Thoughts on life after the PhD
Between 1) a Golden Week trip to Hawaii that consisted of little more than eating and laying around in beautiful surroundings reading books and 2) the occasional long train ride, I’ve managed to work my way the quite a few novels and non-fiction works recently. Here are a few mini-reviews.
Seraphina, Rachel Hartman (2012). Oh, I adored this. I supposed technically it’s “young adult,” but it’s quite dark, with beautiful writing and very well-drawn characters, including (hooray!) a complicated female lead who’s quite prickly. I guess it’s kind of about dragons, but it’s really not. Just read it, if you have any interest whatsoever in good stories and / or fantasy.
Sex and the Citadel: Intimate Life in a Changing Arab World, Shereen el Feki (2013). I came to this book seeking a more in-depth discussion of sexuality in the Arab world, given that what I read in the mainstream media (and even more leftist media) tends to paint a very negative picture of a world full of misogyny and rigid, unchanging attitudes toward any and all sex that takes place outside of marriage (and even the sex that takes place within marriage). And while el Feki’s book is fascinating and well-researched (and written from the unique perspective of a woman who has one foot in both Euro-American and Arab culture), I came away feeling pretty depressed. Things are changing, yes, but very slowly, and in some places not at all.
Nothing to Envy: Ordinary Lives in North Korea, Barbara Demick (2010). Given the recent leadership change and the very recent “sea of fire” saber-rattling from North Korea, I decided to learn a bit more about my next door neighbor. Demick’s book is a wrenching account of ordinary people’s lives in an extraordinary place, based on extensive interviews (mostly conducted with refugees in South Korea) and her own experiences studying and traveling in the region. If it weren’t so tragic it could just be appreciated as brilliant science fiction. Horrifying but strangely uplifting at the same time.
Last Night’s Scandal, Loretta Chase. I needed a good beach read, and this was it. It’s got earls and ladies and a crumbling Scottish castle and sex. Lots of sex. Sometimes in rainy graveyards.
The Fault in Our Stars, John Green. I was wary of this one at first, as it seemed to be populated with kids who were just a little too clever and eloquent. But it won me over quickly with its utterly unsentimental portrayal of teenagers with cancer who are nonetheless determined to fall in love and experience all the usual joys and heartaches of adolescence. Again, technially “young adult” but doesn’t really feel that way.
Kindred, Octavia Butler (1979). Not quite finished yet, but damn, this is a rough read. Also unputdownable. I am well aware that I will never, ever come close to knowing what the horrors of slavery were like, but this book brings them closer than just about anything I’ve read before. At one point in the story, after many depictions of almost every kind of brutality imaginable, a character in the 19th century finds a book from the 20th about the history of slavery and scoffs, “Are people still talking about this?” And you understand more clearly than ever exactly WHY.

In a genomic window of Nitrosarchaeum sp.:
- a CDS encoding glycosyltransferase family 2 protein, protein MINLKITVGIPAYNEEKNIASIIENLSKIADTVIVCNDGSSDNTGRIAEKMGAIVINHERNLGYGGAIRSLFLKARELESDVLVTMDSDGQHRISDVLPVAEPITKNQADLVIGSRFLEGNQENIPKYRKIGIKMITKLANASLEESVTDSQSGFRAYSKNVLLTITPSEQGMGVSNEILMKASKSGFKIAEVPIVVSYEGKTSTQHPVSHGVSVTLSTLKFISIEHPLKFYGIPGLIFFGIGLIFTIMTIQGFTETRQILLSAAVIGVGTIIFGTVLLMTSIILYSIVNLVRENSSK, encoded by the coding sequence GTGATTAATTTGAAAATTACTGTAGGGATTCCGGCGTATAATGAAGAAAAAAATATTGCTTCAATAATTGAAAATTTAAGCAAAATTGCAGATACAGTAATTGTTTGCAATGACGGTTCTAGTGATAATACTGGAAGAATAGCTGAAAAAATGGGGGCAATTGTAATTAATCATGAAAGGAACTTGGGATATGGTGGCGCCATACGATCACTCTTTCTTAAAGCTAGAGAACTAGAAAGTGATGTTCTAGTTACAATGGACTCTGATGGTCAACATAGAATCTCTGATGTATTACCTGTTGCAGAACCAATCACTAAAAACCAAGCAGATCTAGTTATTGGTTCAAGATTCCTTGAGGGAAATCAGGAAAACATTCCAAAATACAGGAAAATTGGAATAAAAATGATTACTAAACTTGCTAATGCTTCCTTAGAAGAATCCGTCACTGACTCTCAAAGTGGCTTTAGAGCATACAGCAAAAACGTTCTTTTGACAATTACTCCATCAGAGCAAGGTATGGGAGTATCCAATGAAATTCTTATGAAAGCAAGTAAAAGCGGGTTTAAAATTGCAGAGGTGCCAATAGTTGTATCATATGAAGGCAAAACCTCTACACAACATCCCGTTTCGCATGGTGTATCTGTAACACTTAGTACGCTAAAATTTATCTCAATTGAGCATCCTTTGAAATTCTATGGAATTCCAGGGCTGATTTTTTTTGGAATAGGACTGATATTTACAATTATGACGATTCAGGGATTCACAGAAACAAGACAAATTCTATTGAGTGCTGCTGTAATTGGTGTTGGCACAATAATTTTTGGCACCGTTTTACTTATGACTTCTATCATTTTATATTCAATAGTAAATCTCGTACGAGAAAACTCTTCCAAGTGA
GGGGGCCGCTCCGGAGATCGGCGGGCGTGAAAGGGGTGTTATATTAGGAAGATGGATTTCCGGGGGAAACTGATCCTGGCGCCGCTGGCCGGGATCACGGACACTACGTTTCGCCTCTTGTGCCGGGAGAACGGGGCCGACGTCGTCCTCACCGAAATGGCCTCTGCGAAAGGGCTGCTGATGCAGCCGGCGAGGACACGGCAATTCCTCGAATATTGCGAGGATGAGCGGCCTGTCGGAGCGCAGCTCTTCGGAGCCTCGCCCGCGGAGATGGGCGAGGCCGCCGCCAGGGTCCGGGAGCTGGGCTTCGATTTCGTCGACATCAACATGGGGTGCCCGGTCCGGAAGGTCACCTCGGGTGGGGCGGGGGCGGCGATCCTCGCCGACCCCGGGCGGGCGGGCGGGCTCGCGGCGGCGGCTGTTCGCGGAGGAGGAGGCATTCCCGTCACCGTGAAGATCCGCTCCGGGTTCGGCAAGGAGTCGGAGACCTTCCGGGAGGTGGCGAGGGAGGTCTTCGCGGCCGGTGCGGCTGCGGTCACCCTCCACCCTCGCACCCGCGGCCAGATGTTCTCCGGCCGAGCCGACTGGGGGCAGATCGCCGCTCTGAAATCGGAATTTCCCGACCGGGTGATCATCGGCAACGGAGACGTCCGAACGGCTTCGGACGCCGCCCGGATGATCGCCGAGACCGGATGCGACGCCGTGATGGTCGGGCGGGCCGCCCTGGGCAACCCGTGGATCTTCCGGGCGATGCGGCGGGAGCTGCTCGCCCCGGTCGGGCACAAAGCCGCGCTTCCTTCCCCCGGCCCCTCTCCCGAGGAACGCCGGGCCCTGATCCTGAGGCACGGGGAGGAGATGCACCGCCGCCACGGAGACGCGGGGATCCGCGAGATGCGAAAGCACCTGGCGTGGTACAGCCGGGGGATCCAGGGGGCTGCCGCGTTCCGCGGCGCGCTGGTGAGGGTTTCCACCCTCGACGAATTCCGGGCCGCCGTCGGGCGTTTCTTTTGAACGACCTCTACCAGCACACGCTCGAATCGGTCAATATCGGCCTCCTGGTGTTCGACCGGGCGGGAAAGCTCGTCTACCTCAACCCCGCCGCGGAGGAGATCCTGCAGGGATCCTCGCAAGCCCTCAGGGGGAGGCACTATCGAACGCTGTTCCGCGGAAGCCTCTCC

Flight Behavior, Barbara Kingsolver (2012). Oh dear. I adore Barbara Kingsolver, have devoured almost everything she’s written. Thought The Lacuna was one of the best books in ages. But this one…I got more halfway through it and just never went back. It just felt a little too much like a recycling of a lot of her older work, and while I’ve always loved the imagery she creates, it seemed as though EVERY paragraph in this book ended with a little mini-poem of a sentence. Not my cup of tea.
Among Others, Jo Walton (2012). Okay, sorry, but…this thing beat out Embassytown for the Hugo? Seriously? I wanted to like it, I really did, especially given that it won the Hugo and it’s written by a woman, two things that rarely go together. But it was so bland. I almost feel like it was given an award simply because it was about a girl who loved sci-fi and fantasy and could rattle off book names and authors by the dozen. The story wasn’t compelling. Got to the end and thought, “That’s it?”.
The Giver Quartet, Lois Lowry (1993-2012). I remember teaching The Giver to junior high school students as part of my student teaching experience in college. It’s definitely young adult, but it’s well done, and the subsequent novels (Gathering Blue, Messenger, and Son) examine questions that the first novel didn’t really have time for. Sort of My First Dystopian Fiction. Quick reads, and occasionally compelling.
Alif the Unseen, G. Willow Wilson (2012). Amazing world-building and a refreshingly different setting for a sci-fi novel (a fictional Middle Eastern city that vaguely resembles Cairo). At some points it wobbled under its own weight, but it was so rich with place and character that I didn’t really care.
Gone Girl, Gillian Flynn (2012). Classic murder mystery that I read in a day or two, but that still managed to defy expectations and make me think / squirm a bit.
writing•translation•scholarship on Japan (and a few other things)
tales of travel, research, and life
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